The Mahasiddhas were unclassifiable and often eccentric yogis of medieval India and Tibet who pointed out ultimate reality in direct and unconventional ways. Non-monastic, and not depending on dogma or ritual, their approach toward Mahamudra and Dzogchen teaching may hold the key to the transmission of genuine awakening to the West.
Hal Blacker gave the following talk on Mahamudra, the Mahasiddhas and their inspiring example and potential significance for the modern West at Real Dharma on November 29, 2011. To listen, use the flash driver:
Since we recently celebrated the 40th anniversary of Earth Day, this might be a good time to briefly reflect on the relationship between our mother the earth and awakening.
Legend has it that when Lord Buddha attained enlightenment under the Bodhi Tree, he was challenged by Mara, the voice of limitation, death and delusion. Mara asked the Buddha by what authority he could claim awakening. In response, Buddha extended his right hand, touched the earth, and said, “The earth is my witness.” These words and this gesture have been immortalized by countless images of Buddha touching the earth, showing the earth-touching mudra.
The meaning of this symbolic story is profound. Many forms of spirituality claim descent from immaterial or “higher” spiritual realms, and set up an opposition between the spiritual and the material. In contrast, Buddha was a human being and he taught that his awakening came from the earth itself. This earthly orientation to awakening permeates the Buddhist teachings. For example, in contrast to the traditional yogic technique of withdrawing the senses—pratyahara, the fifth limb of ashtanga yoga as taught by the father of yoga, Patanjali—Buddhist meditative techniques commonly teach the development of mindfulness and awareness of the senses and their objects.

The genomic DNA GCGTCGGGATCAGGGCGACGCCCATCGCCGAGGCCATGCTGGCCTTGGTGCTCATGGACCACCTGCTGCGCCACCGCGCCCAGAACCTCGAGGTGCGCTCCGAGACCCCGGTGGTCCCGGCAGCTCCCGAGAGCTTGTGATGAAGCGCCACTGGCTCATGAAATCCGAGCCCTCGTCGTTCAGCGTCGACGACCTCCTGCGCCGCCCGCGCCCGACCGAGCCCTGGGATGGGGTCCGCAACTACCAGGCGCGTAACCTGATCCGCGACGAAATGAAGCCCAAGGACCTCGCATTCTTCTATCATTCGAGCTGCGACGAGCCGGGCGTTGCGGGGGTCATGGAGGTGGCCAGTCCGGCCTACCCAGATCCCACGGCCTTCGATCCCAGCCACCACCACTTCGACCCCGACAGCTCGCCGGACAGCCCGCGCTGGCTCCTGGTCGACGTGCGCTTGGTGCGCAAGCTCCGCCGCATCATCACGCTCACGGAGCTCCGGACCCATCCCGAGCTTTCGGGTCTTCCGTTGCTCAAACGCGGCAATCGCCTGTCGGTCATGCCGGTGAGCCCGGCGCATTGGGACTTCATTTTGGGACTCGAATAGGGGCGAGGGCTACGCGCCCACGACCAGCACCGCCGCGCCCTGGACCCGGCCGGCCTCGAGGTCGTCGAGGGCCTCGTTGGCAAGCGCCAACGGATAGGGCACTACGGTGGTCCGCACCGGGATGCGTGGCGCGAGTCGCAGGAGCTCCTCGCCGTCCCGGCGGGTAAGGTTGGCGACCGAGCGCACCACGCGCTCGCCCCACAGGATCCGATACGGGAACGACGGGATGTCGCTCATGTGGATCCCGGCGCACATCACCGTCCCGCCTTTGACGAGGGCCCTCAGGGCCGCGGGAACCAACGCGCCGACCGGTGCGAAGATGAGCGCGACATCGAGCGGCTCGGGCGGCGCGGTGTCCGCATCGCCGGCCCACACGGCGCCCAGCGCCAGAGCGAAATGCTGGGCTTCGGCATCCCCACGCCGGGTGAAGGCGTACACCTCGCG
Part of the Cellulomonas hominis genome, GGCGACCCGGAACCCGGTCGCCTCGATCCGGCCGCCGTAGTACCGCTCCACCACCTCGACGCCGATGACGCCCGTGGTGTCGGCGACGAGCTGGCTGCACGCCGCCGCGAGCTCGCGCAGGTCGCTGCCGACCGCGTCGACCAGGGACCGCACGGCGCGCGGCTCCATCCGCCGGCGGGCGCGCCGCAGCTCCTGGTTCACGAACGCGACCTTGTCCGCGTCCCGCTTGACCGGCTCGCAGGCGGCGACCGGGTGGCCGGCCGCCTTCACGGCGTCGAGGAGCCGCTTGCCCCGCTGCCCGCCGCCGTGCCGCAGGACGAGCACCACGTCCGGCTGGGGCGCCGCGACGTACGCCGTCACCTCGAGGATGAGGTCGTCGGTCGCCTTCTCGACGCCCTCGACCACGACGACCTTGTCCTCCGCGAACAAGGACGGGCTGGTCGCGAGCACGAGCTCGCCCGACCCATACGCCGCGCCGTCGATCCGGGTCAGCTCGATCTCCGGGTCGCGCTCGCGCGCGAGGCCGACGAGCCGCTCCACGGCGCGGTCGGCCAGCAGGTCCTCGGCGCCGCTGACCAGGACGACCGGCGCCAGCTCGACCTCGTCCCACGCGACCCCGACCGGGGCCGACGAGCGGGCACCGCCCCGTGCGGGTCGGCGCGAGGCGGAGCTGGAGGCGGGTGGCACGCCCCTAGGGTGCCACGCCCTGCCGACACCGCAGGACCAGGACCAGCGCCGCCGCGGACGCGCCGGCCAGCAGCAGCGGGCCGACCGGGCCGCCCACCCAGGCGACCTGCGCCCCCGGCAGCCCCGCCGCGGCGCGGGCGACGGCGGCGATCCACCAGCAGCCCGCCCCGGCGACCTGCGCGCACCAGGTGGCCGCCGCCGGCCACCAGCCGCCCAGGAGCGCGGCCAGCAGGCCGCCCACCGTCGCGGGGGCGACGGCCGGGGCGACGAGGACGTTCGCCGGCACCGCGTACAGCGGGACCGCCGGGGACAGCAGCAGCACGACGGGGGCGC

According to Buddhism, the earth and the objects of the senses are not themselves an obstacle to awakening. It is only a wrong relationship with them, based upon craving and ignorance, that creates our suffering. In the innermost essence of real dharma, the earth and all its forms, when seen without craving or ignorance, perfectly reflect and embody awakening. This wisdom teaching implicitly underlies Buddhism’s many manifestations—from the early Buddhist practice of mindfulness; to the Prajnaparamita teaching that form is emptiness, and emptiness is form; to the Third Turning teaching that Buddha Nature pervades everywhere; and beyond to the secret teachings of Tantra, Mahamudra and Dzogchen.
Seen with the eye of wisdom, the earth, its forms, all of its beings and we ourselves are embodied awareness, and are all worthy of reverence and love.